By Joanna Lyford, Senior medwireNews Reporter
Month of birth closely correlates with the prevalence of bronchial asthma (BA), a major study of Taiwanese children has found.
The prevalence of BA was highest among children born in the autumn and lowest among those born in spring. And markers of allergy followed a similar pattern, adding weight to the result.
“[A] greater understanding of plausible allergens will help decrease the incidence of BA in children’s early life in the future,” write Wei-Pin Chang (Yuanpei University, Hsinchu, Taiwan) and colleagues in PLoS ONE.
The team analyzed data on 104,455 children who were aged between 7 and 15 years in 2010 and had at least two hospital visits or at least one hospital admission for BA, atopic dermatitis (AD), or allergic rhinitis (AR).
They found that the prevalence of BA, but not AD or AR, significantly correlated with the children’s month of birth, being lowest among those born in May (7.21%) and highest among those born in October (10.59%).
The same pattern emerged when children were grouped according to season of birth, with those born between August and October having a 13% higher prevalence of moderate-to-severe BA than those born between February and April, after adjusting for confounders.
Risks for children born in summer and winter were comparable to those for children born in spring.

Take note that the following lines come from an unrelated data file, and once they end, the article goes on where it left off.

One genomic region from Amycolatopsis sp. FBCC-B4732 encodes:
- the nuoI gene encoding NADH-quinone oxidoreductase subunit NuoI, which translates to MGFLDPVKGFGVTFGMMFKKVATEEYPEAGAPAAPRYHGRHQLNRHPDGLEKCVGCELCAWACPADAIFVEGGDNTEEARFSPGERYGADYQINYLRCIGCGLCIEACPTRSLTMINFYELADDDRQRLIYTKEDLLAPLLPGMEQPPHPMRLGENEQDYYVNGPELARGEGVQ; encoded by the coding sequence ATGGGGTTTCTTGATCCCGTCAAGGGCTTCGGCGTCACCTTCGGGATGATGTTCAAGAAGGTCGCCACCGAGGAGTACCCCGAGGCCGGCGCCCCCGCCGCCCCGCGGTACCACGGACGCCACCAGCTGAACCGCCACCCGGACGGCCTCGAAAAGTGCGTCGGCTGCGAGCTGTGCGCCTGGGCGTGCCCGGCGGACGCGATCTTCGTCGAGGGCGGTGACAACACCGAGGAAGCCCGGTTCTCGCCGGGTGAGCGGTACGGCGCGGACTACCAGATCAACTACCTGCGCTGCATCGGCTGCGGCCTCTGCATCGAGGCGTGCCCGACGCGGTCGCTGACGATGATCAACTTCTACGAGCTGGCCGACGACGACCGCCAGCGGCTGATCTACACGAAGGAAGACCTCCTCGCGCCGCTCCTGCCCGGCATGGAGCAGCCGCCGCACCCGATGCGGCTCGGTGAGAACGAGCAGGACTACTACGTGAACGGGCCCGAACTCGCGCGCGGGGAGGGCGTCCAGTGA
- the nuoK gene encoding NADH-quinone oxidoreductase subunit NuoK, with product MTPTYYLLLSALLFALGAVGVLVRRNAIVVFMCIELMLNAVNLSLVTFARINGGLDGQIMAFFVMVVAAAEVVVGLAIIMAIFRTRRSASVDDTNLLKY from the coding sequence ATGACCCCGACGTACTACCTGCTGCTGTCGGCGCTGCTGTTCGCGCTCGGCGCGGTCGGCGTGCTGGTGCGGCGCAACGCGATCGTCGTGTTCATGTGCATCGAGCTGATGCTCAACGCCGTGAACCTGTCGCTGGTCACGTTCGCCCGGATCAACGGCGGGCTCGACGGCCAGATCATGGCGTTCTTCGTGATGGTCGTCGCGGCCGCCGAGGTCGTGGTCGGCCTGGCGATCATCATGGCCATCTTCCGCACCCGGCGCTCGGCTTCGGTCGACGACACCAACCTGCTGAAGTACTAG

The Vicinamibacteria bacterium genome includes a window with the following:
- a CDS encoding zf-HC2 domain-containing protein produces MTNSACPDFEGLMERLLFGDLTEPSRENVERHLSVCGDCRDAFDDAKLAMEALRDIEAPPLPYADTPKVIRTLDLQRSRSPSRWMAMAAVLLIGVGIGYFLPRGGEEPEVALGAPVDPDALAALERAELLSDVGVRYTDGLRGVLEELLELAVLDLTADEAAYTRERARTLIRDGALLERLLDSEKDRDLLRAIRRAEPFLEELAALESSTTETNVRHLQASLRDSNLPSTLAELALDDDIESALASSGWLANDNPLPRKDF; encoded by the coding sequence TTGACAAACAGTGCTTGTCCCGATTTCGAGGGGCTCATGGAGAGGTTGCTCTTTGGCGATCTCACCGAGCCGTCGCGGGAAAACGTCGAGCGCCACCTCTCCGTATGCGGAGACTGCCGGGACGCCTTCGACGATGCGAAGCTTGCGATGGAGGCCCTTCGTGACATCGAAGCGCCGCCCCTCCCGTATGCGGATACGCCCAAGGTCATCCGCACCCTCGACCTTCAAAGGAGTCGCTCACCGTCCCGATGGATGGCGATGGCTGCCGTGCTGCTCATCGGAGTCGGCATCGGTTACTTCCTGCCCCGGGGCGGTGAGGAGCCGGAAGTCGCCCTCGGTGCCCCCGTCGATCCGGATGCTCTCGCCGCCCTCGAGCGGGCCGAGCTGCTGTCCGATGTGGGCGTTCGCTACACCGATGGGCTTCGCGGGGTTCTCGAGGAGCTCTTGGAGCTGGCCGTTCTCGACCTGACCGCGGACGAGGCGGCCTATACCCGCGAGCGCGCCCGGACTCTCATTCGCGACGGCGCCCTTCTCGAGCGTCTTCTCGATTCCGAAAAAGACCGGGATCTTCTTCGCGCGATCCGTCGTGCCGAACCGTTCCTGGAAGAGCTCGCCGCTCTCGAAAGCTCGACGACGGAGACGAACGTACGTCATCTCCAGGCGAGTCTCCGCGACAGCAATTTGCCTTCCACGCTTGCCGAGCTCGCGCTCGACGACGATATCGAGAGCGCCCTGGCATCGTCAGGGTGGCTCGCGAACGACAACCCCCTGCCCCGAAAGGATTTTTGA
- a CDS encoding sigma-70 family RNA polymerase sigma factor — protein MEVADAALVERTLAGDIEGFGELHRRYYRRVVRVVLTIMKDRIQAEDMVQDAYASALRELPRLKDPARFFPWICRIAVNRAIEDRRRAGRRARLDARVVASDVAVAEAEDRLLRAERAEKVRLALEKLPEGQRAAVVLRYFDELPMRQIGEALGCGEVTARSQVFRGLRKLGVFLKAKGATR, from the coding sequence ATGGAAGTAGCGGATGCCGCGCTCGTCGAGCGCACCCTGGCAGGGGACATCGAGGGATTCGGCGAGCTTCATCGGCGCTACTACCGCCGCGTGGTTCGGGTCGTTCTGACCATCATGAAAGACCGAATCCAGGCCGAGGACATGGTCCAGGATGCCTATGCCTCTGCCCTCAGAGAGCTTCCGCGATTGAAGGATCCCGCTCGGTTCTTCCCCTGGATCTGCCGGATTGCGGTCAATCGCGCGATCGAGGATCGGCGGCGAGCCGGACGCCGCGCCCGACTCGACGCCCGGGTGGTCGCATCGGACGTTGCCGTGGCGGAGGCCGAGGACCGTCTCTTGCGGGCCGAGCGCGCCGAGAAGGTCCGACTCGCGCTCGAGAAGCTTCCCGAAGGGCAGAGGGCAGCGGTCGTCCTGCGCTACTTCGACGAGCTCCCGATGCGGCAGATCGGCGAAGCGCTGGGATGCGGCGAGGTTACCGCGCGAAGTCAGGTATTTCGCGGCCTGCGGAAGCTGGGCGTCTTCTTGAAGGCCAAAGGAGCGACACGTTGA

Interestingly, levels of two allergic markers – total immunoglobulin E and ImmunoCAP allergen – fluctuated with season of birth, again being significantly higher in children born in autumn than in those born in other seasons.
Attempting to explain their findings, Chang and co-authors note that cold temperatures are known to increase the risk for childhood asthma, possibly by inducing hypersecretion from bronchial epithelial cells. Since children born in autumn will experience cold weather in their first months of life, this could potentially lead to AD.
Another possible mechanism is viral infection in early life, which is associated with airway obstruction and asthma in children; respiratory syncytial virus peaks in the community in July to October, which would be consistent with the findings of the current study.
While admitting that more research is needed, the authors conclude: “The relationship between season of birth and asthma might be one of the environmental factors in this complex disease.”
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